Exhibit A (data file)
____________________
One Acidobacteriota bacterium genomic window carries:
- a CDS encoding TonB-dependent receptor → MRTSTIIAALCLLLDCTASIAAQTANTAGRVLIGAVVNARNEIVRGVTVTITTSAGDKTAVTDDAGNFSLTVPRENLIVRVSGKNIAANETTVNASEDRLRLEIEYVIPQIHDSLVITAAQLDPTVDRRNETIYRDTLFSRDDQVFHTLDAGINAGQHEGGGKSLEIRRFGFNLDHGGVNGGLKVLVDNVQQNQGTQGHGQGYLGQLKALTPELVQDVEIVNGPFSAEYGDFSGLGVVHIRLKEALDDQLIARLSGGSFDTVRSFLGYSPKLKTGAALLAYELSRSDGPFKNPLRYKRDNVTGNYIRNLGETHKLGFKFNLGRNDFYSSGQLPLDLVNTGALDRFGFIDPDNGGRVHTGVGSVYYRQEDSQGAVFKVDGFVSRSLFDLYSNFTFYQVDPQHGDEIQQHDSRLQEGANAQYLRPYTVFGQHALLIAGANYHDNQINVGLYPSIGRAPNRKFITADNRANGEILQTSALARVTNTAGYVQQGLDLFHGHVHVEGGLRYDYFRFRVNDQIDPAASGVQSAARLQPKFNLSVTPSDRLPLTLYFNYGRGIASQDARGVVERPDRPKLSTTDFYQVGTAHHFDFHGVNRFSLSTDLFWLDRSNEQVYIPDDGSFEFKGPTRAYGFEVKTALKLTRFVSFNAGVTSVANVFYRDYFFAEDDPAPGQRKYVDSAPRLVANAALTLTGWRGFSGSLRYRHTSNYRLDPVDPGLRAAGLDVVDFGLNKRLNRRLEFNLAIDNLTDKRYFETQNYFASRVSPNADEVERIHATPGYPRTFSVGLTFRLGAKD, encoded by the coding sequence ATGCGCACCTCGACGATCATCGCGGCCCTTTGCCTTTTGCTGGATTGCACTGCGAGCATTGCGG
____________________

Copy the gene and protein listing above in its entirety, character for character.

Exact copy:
One Acidobacteriota bacterium genomic window carries:
- a CDS encoding TonB-dependent receptor → MRTSTIIAALCLLLDCTASIAAQTANTAGRVLIGAVVNARNEIVRGVTVTITTSAGDKTAVTDDAGNFSLTVPRENLIVRVSGKNIAANETTVNASEDRLRLEIEYVIPQIHDSLVITAAQLDPTVDRRNETIYRDTLFSRDDQVFHTLDAGINAGQHEGGGKSLEIRRFGFNLDHGGVNGGLKVLVDNVQQNQGTQGHGQGYLGQLKALTPELVQDVEIVNGPFSAEYGDFSGLGVVHIRLKEALDDQLIARLSGGSFDTVRSFLGYSPKLKTGAALLAYELSRSDGPFKNPLRYKRDNVTGNYIRNLGETHKLGFKFNLGRNDFYSSGQLPLDLVNTGALDRFGFIDPDNGGRVHTGVGSVYYRQEDSQGAVFKVDGFVSRSLFDLYSNFTFYQVDPQHGDEIQQHDSRLQEGANAQYLRPYTVFGQHALLIAGANYHDNQINVGLYPSIGRAPNRKFITADNRANGEILQTSALARVTNTAGYVQQGLDLFHGHVHVEGGLRYDYFRFRVNDQIDPAASGVQSAARLQPKFNLSVTPSDRLPLTLYFNYGRGIASQDARGVVERPDRPKLSTTDFYQVGTAHHFDFHGVNRFSLSTDLFWLDRSNEQVYIPDDGSFEFKGPTRAYGFEVKTALKLTRFVSFNAGVTSVANVFYRDYFFAEDDPAPGQRKYVDSAPRLVANAALTLTGWRGFSGSLRYRHTSNYRLDPVDPGLRAAGLDVVDFGLNKRLNRRLEFNLAIDNLTDKRYFETQNYFASRVSPNADEVERIHATPGYPRTFSVGLTFRLGAKD, encoded by the coding sequence ATGCGCACCTCGACGATCATCGCGGCCCTTTGCCTTTTGCTGGATTGCACTGCGAGCATTGCGG